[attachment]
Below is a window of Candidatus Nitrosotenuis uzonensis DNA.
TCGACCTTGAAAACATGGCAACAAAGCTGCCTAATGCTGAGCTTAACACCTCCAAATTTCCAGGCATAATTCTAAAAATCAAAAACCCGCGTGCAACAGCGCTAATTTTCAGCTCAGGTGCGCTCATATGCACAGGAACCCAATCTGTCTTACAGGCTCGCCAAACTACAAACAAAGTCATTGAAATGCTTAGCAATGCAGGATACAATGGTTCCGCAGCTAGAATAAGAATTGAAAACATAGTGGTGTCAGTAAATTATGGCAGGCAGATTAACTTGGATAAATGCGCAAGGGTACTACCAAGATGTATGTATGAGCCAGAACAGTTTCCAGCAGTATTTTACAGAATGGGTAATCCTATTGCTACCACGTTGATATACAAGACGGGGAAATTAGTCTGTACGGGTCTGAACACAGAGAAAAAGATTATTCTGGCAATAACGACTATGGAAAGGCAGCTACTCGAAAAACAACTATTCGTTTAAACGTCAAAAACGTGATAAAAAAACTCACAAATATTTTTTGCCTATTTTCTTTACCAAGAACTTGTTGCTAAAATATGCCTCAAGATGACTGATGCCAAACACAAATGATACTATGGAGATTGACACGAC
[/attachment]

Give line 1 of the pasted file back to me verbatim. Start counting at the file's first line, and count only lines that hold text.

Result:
Below is a window of Candidatus Nitrosotenuis uzonensis DNA.